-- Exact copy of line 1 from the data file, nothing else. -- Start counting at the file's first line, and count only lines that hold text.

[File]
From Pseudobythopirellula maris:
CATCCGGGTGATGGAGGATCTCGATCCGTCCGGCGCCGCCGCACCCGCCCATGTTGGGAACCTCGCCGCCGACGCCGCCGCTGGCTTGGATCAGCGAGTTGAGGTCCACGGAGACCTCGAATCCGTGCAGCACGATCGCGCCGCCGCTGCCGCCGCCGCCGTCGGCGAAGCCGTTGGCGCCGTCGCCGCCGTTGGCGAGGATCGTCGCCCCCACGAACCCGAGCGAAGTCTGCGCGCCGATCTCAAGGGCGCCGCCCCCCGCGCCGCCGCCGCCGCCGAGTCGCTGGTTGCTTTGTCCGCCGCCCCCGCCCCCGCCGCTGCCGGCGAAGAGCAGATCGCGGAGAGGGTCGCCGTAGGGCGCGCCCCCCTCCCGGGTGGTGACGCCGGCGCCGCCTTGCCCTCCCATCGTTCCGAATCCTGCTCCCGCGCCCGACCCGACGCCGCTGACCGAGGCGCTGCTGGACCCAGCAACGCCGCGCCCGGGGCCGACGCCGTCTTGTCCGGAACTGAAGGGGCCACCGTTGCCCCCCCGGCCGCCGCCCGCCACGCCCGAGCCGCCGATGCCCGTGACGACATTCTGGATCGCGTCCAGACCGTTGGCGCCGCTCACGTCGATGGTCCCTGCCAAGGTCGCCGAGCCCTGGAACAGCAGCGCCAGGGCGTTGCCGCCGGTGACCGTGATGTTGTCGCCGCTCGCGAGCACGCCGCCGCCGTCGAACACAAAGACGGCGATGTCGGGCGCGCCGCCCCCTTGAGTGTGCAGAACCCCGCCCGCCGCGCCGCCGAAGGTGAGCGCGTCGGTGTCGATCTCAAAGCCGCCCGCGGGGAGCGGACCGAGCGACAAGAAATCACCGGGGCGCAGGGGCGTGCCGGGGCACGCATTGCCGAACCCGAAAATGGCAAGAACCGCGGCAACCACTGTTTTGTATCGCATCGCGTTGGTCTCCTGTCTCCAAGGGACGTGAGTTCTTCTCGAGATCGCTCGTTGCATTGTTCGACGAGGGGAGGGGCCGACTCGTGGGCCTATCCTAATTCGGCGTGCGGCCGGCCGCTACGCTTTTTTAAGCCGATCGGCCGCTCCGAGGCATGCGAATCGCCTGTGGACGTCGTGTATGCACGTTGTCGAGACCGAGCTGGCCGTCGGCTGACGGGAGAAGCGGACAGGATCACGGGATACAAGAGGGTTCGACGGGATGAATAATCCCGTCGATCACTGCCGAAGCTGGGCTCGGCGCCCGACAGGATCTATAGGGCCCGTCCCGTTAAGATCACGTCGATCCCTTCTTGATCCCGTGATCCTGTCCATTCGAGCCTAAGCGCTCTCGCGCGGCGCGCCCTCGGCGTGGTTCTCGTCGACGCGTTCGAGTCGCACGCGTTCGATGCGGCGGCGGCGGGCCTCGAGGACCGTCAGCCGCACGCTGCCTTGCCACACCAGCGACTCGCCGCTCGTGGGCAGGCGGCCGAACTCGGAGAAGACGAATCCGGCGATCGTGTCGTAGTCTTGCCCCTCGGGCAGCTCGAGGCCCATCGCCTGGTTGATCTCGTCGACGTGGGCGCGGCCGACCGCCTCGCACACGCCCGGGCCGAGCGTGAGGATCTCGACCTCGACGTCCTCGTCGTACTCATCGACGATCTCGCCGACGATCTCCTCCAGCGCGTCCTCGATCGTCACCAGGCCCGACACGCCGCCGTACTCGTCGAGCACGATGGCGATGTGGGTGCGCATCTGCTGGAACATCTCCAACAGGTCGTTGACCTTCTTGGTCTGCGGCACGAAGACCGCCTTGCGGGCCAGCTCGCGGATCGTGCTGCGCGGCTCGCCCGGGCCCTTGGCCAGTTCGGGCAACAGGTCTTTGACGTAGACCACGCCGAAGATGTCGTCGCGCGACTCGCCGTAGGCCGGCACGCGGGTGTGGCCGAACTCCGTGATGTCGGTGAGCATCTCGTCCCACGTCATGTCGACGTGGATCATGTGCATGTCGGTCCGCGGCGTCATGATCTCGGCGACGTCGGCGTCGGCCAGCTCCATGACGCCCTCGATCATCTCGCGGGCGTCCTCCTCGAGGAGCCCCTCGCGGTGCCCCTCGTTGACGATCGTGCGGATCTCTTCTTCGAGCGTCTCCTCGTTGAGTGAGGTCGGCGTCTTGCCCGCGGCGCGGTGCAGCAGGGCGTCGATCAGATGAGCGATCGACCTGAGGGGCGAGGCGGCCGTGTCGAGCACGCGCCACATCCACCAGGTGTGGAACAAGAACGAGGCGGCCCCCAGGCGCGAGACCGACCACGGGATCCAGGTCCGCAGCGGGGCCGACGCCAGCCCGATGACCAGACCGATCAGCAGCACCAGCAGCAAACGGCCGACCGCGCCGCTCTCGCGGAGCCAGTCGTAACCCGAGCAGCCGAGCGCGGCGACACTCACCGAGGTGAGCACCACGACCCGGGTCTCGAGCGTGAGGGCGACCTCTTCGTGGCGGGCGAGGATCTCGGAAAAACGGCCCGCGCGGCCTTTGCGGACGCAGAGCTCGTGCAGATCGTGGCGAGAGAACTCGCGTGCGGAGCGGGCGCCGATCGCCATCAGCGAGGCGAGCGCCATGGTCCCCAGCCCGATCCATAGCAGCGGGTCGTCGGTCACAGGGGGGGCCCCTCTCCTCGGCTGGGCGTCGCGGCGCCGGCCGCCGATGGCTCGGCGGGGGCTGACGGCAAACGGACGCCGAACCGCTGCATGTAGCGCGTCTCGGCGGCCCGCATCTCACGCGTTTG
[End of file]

From Pseudobythopirellula maris: